SEC Climate Risk Proposal Under Attack From Banks, GOP Lawmakers

June 21, 2022
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The American Bankers Association and a group of 131 Republicans have called for the Securities and Exchange Commission (SEC) to withdraw altogether its proposed climate risk disclosure framework.

The American Bankers Association (ABA) and a group of 131 Republicans have called for the Securities and Exchange Commission (SEC) to withdraw altogether its proposed climate risk disclosure framework.

The ABA has said the SEC’s climate risk disclosure requirements “go far beyond the SEC’s mandate to protect investors”. It urged the agency to withdraw the proposal and instead adopt a principle-based framework.

The banks’ lobby group argues that the proposal in its current form essentially treats climate risk as a material risk whether of direct interest to investors or not, which could lead to “inappropriately” reallocating capital and investment away from emission-producing sectors of the economy.

“Efforts to reduce greenhouse gas emissions, as desirable as they may be to address climate change, must be effectuated by Congress, and not mandated or otherwise directed through a regulatory agency without an explicit environmental mandate,” the ABA wrote.

It warns that the SEC proposal would apply to a much larger group of financial institutions than other regulatory proposals. In addition, it is “far more prescriptive” in relation to governance and risk management than rules proposed by federal banking regulators, such as the Office of the Comptroller of the Currency (OCC) or the Federal Deposit Insurance Corporation (FDIC).

For example, the US banking regulators have proposed climate-risk management principles only for institutions with greater than $100bn in assets. The SEC proposal, however, would require a much larger group of SEC registrant-banks to implement climate risk management and governance processes, which may sometimes include community banks with $3bn to $5bn in assets.

“We urge the commission to reconsider its approach in favour of one that is principles-based and scalable, based on a variety of factors, including the size of the entity, where it does business, the industry it is in, how its products or services fit into its value chains and the climate risks it faces,” the banks’ association says.

“Only with this flexibility will new, prospective, and existing registrants be able to comply without significantly impairing their ability to compete in the marketplace.”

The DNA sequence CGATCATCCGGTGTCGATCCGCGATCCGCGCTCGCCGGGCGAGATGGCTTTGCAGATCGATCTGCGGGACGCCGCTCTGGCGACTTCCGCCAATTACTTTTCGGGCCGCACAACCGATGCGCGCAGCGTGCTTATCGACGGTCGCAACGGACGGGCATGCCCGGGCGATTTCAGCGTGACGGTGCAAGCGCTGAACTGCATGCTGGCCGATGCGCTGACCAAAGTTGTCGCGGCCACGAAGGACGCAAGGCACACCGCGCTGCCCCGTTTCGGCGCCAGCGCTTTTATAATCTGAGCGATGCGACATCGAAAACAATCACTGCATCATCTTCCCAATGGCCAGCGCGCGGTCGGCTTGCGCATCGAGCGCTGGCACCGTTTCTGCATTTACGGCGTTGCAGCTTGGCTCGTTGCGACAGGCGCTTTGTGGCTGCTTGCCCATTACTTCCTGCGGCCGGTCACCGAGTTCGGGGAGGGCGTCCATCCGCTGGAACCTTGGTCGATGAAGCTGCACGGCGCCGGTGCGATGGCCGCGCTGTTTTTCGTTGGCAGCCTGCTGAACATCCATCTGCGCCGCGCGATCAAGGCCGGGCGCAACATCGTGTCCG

Time needed

Given the nascent state of climate-related financial risk management, the ABA is also pushing for a more extensive safe harbour, which would protect businesses against private litigation in relation to certain statements they make in their documents. This would encourage honest discussion, according to the lobby group.

It pointed out that there are significant gaps in climate risk-related data and only a limited number of experienced personnel in climate-related financial risk management.

Banks would probably need more time to submit the necessary data as they would be required to look at granular loan-by-loan data and it will likely take years before they can obtain sufficient internal control and reliance on the third-party databases.

“Without an expanded safe harbour, candid conversation will not occur, and boilerplate language will be the norm,” the ABA stressed.

Some of these arguments were raised by Republican members of Congress on the same day, albeit with more loaded language.

In a letter sent to SEC chair Gary Gensler, Patrick McHenry (R-NC), the top Republican on the House Financial Services Committee, and 130 fellow-GOP lawmakers called on the agency to rescind the proposed rules “immediately”.

Although the SEC traditionally took a well-functioning principles-based disclosure regime, they say the proposed climate rules “shift the SEC's rulemaking authority, taking a novel, activist approach to climate policy”.

“It is Congress' job to set our environmental policy, not the job of unelected regulators."

“The SEC should focus on its core mission-protecting investors; maintaining fair, orderly, and efficient markets; and facilitating capital formation rather than a far-left social agenda,” the members of Congress wrote.

The ABA’s comments and the GOP letter were sent to the SEC as part of the agency’s extensive climate risk disclosure proposal that would require public companies to provide detailed reporting of the climate-related risks, emissions and net-zero transition plans.

Meanwhile, the other main federal financial regulators are also looking at ways to help financial institutions manage their exposures to climate-related financial risks and mitigate those risks.

Last December, the OCC proposed principles for climate-related financial risk management for large banks aimed at ensuring the safety and soundness of banks.

At the end of March, the FDIC released draft principles to establish a high-level framework for large banks, while earlier this month, the Commodity Futures Trading Commission (CFTC) requested information about climate-related financial risk in relation to the derivatives markets and underlying commodities markets.

The Federal Reserve, although it has not proposed any rules yet, confirmed it is developing a programme of scenario analysis to evaluate the potential economic and financial risks posed by different climate outcomes.

All of these efforts are built on an executive order signed by President Joe Biden last May, which directed the secretary of the Treasury, as the chair of the Financial Stability Oversight Council (FSOC), to consider how to combat climate change, especially as it affects the financial sector.

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